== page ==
Frank Langella, Michael Sheen, Ensemble Save ‘Frost/Nixon’ From Soulless Direction

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CHICAGO – Peter Morgan’s play “Frost/Nixon” was a searing portrait of two men trying their best to change their image and their future. It was a head-to-head battle between a celebrity interviewer whose reputation was on a steady decline and the man credited with bringing shame to the White House.

Either Richard Nixon would “win” and come out looking like he had successfully defended his controversial actions in his last few years in office or David Frost would give the impeached President the trial that a lot of people feel he deserved.

Clearly, there’s enough drama inherent in the source material of “Frost/Nixon” to make a riveting drama, and the cast that director Ron Howard and Morgan, adapting his own play, have assembled are more than talented enough to pull it off. But something gets lost on the way from the theater to the multiplex. There’s a passion in the war of words between these two driven men that feels diluted by not only the big screen but also Howard’s weaknesses as a director.

David Frost (Michael Sheen) greets Richard Nixon (Frank Langella) and Colonel Jack Brennan (Kevin Bacon) in
David Frost (Michael Sheen) greets Richard Nixon (Frank Langella) and Colonel Jack Brennan (Kevin Bacon) in “Frost/Nixon”, from director Ron Howard.
Photo credit: Ralph Nelson. Copyright: © 2008 Universal Studios.

Michael Sheen plays David Frost, a man in the midst of a career crisis. He’s a reasonably successful celebrity interviewer, but he’s not taken as seriously as he’d like to be. When he sees Richard Nixon (Frank Langella) resigning on national television and realizes what a ratings draw he is worldwide, he reaches out to try and land an interview. After some negotiations, including a few rules on what can be asked and when, he lands the interview of the decade.

Frost/Nixon from Universal Pictures opens on December 12, 2008.
Frost/Nixon from Universal Pictures opens on December 12, 2008.
Photo credit: Universal Pictures

To prepare for the interview, Frost’s team, including producer John Birt (Matthew Macfadyen) and researchers James Reston Jr. (Sam Rockwell) and Bob Zelnick (Oliver Platt), go to work on preparing every question and anticipating every answer while Frost himself hits the town with his gorgeous new lady love (Rebecca Hall). Could Frost’s reputation as a soft-sell interviewer be true? Could Nixon end up using the platform as a way to exonerate himself? “Frost/Nixon” builds to the interviews themselves, easily the most riveting material in the film and an opportunity for two great actors to shine.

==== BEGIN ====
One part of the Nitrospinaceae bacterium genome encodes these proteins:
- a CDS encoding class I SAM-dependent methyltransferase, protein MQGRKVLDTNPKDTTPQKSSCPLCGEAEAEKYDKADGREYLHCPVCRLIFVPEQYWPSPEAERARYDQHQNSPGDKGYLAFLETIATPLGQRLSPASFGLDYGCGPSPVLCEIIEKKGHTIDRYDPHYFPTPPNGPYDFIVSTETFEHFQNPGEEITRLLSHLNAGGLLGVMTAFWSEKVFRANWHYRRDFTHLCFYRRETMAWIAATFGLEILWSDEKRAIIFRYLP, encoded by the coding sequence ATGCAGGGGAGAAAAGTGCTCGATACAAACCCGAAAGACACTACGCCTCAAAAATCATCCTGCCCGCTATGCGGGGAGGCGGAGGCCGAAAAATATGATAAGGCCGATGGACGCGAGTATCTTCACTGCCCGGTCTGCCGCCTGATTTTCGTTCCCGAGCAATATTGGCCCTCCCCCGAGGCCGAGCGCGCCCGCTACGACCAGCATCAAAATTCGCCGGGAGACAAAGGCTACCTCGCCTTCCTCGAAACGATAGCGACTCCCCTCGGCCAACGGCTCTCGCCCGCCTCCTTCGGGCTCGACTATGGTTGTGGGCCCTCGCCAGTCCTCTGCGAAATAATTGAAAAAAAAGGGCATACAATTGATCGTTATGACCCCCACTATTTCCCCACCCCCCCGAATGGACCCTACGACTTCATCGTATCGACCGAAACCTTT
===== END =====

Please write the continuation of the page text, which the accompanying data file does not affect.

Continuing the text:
Langella has already been laden with praise for his work in “Frost/Nixon” and it’s deserving. People who like the film clearly become enraptured with the bone-deep performance by the role of this talented actor’s career. But Langella is not alone. Sheen is very good and great character actors like Rockwell, Platt, Kevin Bacon, and Toby Jones excel in small roles.

What keeps “Frost/Nixon” from becoming more than a performance piece is the lack off three-dimensionality and depth that often marks the work of Ron Howard. He’s a classic, three-star director, a man who continues to make movies that are “good enough” but never great. The world of “Frost/Nixon” doesn’t feel lived in and that keeps the film from having the intensity or resonance that it might have from a director with that undefinable ability to make his characters pop off the screen.

Colonel Jack Brennan (Kevin Bacon) counsels Richard Nixon (Frank Langella) in
Colonel Jack Brennan (Kevin Bacon) counsels Richard Nixon (Frank Langella) in “Frost/Nixon”, from director Ron Howard.
Photo credit: Ralph Nelson. Copyright: © 2008 Universal Studios.

In the end, the inherent drama of the true story of “Frost/Nixon” and the performers assembled to shoot it make the film worth seeing, but it still feels like a missed opportunity. It’s a dramatically inert film because Howard is too often going through the motions instead of breathing life into the piece. It simply never feels like the people in “Frost/Nixon” exist outside the frame or before or after the credits, turning what could have been a realistic portrait of two complex men into just an acting exercise.

‘Frost/Nixon’ stars Frank Langella, Michael Sheen, Rebecca Hall, Sam Rockwell, Oliver Platt, Kevin Bacon, and Toby Jones. ‘Frost/Nixon’, which was written by Peter Morgan and directed by Ron Howard, opened on December 12, 2008.

HollywoodChicago.com content director Brian Tallerico

By BRIAN TALLERICO
Content Director
HollywoodChicago.com
brian@hollywoodchicago.com

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